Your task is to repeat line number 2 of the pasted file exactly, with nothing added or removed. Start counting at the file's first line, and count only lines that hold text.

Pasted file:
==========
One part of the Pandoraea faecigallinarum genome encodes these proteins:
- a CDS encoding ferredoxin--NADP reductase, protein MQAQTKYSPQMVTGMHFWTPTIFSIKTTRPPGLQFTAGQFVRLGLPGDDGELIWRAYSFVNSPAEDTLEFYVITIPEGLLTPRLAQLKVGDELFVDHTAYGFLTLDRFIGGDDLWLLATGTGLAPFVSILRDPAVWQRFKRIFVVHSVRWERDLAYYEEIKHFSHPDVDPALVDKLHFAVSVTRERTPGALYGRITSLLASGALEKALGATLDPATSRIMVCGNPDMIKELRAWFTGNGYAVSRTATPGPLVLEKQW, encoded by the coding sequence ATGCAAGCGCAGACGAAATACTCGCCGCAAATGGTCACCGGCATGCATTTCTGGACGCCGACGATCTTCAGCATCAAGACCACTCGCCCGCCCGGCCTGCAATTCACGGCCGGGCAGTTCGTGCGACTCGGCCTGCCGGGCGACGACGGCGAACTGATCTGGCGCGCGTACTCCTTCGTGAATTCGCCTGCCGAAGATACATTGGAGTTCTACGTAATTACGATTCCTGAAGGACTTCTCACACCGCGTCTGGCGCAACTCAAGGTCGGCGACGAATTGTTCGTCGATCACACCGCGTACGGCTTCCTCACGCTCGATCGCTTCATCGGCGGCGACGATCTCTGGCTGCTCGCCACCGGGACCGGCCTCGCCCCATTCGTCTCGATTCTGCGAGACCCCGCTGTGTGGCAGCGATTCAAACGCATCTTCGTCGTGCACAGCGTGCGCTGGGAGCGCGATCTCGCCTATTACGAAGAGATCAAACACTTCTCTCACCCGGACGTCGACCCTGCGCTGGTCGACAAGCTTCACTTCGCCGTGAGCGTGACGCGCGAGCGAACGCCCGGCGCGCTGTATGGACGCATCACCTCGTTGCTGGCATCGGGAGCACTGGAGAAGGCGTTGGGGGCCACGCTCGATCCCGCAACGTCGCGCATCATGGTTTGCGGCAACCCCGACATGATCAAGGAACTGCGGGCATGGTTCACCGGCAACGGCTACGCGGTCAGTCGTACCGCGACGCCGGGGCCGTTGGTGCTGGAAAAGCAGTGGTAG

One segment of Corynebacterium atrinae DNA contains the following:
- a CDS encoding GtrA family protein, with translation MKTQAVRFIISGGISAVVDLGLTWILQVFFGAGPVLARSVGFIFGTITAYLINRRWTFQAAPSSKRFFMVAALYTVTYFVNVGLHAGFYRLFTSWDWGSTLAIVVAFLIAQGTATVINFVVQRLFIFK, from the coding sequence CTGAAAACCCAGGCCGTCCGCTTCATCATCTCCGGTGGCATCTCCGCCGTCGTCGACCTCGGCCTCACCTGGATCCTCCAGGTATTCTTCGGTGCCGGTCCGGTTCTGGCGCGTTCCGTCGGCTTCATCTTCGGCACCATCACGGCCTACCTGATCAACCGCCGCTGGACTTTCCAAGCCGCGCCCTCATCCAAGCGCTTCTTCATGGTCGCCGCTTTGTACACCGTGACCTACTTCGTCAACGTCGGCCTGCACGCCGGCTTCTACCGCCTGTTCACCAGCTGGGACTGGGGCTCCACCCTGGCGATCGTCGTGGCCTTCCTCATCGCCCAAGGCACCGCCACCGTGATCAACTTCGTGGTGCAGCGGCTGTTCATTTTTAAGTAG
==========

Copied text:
- a CDS encoding ferredoxin--NADP reductase, protein MQAQTKYSPQMVTGMHFWTPTIFSIKTTRPPGLQFTAGQFVRLGLPGDDGELIWRAYSFVNSPAEDTLEFYVITIPEGLLTPRLAQLKVGDELFVDHTAYGFLTLDRFIGGDDLWLLATGTGLAPFVSILRDPAVWQRFKRIFVVHSVRWERDLAYYEEIKHFSHPDVDPALVDKLHFAVSVTRERTPGALYGRITSLLASGALEKALGATLDPATSRIMVCGNPDMIKELRAWFTGNGYAVSRTATPGPLVLEKQW, encoded by the coding sequence ATGCAAGCGCAGACGAAATACTCGCCGCAAATGGTCACCGGCATGCATTTCTGGACGCCGACGATCTTCAGCATCAAGACCACTCGCCCGCCCGGCCTGCAATTCACGGCCGGGCAGTTCGTGCGACTCGGCCTGCCGGGCGACGACGGCGAACTGATCTGGCGCGCGTACTCCTTCGTGAATTCGCCTGCCGAAGATACATTGGAGTTCTACGTAATTACGATTCCTGAAGGACTTCTCACACCGCGTCTGGCGCAACTCAAGGTCGGCGACGAATTGTTCGTCGATCACACCGCGTACGGCTTCCTCACGCTCGATCGCTTCATCGGCGGCGACGATCTCTGGCTGCTCGCCACCGGGACCGGCCTCGCCCCATTCGTCTCGATTCTGCGAGACCCCGCTGTGTGGCAGCGATTCAAACGCATCTTCGTCGTGCACAGCGTGCGCTGGGAGCGCGATCTCGCCTATTACGAAGAGATCAAACACTTCTCTCACCCGGACGTCGACCCTGCGCTGGTCGACAAGCTTCACTTCGCCGTGAGCGTGACGCGCGAGCGAACGCCCGGCGCGCTGTATGGACGCATCACCTCGTTGCTGGCATCGGGAGCACTGGAGAAGGCGTTGGGGGCCACGCTCGATCCCGCAACGTCGCGCATCATGGTTTGCGGCAACCCCGACATGATCAAGGAACTGCGGGCATGGTTCACCGGCAACGGCTACGCGGTCAGTCGTACCGCGACGCCGGGGCCGTTGGTGCTGGAAAAGCAGTGGTAG